one, tribes of Inuit and American Indians were getting on
with their lives in the same latitudes, to which they had long
adapted. The Englishmen, as Scott Cookman writes in his
book Ice Blink, had no idea how to build igloos, use dogs or
hunt seal efficiently—and in any case would not have
deigned to let “savages” show them how. To the Inuit, these
clumsy, ill-clad aliens must have seemed to be touched by
madness. Inuit eyewitnesses interviewed several years later
said the men they met (and gave seal meat to) were carrying
human skulls and bones.

Similarly—to go to the other end of the temperature scale—
with David Livingstone in what you still sometimes hear
people, inexcusably, call “darkest Africa.” People of my first
postwar generation grew up indoctrinated with imagery of
this doughty Scottish missionary discovering vast tracts of
central Africa, and “civilizing” them, virtually all by himself,
when in fact he was surrounded at all times by villagers,
farmers, hunters, tribespeople living their lives in a
perfectly self-sufficient way. In the European historical
record for a long time afterwards, these people, even though
they nursed and helped Livingstone—indeed, he would have
got seriously lost without them—generally figured as

Again, we mythologize Burke and Wills for their fateful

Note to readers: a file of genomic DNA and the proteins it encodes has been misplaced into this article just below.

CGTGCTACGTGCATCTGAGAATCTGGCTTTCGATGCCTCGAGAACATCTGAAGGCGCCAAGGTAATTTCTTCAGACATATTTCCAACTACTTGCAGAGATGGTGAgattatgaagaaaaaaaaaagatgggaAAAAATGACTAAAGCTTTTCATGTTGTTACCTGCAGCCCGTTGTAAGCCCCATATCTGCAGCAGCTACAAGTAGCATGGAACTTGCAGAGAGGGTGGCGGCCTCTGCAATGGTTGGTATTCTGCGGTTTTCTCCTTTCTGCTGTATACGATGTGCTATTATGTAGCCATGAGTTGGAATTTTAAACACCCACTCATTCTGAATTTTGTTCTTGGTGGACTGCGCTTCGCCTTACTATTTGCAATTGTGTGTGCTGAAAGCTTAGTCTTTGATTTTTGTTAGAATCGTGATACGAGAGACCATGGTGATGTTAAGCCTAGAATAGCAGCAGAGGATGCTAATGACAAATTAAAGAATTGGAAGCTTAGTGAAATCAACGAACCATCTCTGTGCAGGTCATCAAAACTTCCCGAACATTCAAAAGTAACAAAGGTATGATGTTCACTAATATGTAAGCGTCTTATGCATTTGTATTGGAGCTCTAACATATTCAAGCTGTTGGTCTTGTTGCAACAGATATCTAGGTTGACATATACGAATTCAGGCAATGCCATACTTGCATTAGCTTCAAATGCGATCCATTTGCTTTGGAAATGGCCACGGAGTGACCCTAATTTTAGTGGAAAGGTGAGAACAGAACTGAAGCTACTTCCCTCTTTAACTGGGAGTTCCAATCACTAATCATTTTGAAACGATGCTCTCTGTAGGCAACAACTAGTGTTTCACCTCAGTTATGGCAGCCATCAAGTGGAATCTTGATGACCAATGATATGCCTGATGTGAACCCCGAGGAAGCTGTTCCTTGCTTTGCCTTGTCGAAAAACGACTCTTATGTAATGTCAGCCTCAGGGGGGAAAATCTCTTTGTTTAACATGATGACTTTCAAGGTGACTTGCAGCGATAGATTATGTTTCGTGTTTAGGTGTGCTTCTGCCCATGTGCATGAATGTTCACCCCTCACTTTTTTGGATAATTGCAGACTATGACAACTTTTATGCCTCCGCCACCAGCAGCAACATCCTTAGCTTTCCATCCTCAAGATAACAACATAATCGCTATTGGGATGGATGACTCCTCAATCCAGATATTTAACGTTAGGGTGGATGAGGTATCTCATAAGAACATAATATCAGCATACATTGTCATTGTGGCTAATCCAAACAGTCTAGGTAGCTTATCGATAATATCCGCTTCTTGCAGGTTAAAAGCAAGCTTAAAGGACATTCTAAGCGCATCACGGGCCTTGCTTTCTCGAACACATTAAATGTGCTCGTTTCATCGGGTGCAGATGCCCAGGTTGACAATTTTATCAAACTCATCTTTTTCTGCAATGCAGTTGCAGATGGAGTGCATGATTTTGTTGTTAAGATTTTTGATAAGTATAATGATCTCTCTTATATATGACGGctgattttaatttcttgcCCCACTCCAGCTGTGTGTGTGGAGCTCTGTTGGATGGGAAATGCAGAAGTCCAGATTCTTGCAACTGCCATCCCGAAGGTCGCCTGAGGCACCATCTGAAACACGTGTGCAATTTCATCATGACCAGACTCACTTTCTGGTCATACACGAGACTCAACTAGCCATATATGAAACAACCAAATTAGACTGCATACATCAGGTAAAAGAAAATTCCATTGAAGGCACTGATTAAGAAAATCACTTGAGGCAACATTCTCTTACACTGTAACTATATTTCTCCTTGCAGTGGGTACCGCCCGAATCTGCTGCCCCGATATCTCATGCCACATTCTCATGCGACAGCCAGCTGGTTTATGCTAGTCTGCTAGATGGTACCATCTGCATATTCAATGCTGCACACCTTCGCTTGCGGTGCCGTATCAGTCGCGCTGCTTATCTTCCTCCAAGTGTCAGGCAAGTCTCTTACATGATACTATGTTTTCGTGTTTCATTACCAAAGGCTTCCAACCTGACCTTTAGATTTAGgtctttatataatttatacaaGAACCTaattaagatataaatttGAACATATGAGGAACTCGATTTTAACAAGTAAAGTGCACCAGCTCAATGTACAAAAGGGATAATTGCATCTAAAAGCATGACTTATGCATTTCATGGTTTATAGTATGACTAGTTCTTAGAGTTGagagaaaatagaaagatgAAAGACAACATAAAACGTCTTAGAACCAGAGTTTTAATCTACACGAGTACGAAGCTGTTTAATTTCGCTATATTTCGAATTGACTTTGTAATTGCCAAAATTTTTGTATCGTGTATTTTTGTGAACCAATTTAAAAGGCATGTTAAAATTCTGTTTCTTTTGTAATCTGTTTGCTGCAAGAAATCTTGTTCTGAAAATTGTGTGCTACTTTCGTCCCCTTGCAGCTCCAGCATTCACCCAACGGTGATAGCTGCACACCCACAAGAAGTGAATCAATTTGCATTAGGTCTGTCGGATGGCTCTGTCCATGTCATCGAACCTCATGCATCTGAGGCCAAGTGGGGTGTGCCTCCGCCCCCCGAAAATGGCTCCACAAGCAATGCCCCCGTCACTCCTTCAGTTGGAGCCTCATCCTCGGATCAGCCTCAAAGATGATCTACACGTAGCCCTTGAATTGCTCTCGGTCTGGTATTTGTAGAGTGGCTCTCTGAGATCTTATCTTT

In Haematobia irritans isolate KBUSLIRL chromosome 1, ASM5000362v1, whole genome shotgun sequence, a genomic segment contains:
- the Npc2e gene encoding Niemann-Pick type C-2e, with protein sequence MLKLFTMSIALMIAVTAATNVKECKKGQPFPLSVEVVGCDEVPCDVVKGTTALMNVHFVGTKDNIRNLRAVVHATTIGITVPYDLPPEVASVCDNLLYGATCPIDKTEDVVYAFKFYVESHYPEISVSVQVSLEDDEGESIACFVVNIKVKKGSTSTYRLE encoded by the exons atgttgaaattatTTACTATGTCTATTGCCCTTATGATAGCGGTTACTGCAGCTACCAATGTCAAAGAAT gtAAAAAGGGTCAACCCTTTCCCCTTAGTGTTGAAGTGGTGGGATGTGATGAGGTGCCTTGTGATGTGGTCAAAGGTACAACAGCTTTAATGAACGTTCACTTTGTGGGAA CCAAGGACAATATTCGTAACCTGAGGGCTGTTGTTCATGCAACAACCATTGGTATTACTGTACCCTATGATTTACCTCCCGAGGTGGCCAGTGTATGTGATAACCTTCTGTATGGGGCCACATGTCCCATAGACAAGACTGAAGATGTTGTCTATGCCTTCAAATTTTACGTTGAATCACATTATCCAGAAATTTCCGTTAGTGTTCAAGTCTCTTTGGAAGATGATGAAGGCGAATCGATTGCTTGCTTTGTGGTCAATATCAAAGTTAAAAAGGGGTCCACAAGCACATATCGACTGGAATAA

journey across the Australian interior, so unsuited for the
job that they starved and exhausted themselves to death—
while Aboriginal tribes in the same areas had no problem
feeding and sustaining themselves. It was an Aboriginal
tribe, in fact, that took in and nursed back to health John
King, the sole survivor of the Burke-Wills party, when he
was at death’s door. And of course New Zealand history, as
we have usually had it told to us, tends to be far more full
of Pakeha feats and finds, even when the intrepid pioneers
were traversing country already well known to Maori.

Another example of Eurocentrism, in a completely different
field, is the work (in India in the late 19th century) of the
British physician Sir Ronald Ross in fighting malaria: it was
he who is generally credited with establishing the link
between malaria and mosquitoes; indeed, he won the Nobel
Prize for Medicine for his “discovery” in 1902. Certainly
Ross deserved much of the credit for that, writes Amitav
Ghosh in The Calcutta Chromosome, “but in effect much
that he 'proved' was already well known amongst common
folk in India and Africa. Ross's Memoirs clearly show that
he used folk knowledge in advancing his work.”

Moreover, says Ghosh, it was an Indian assistant who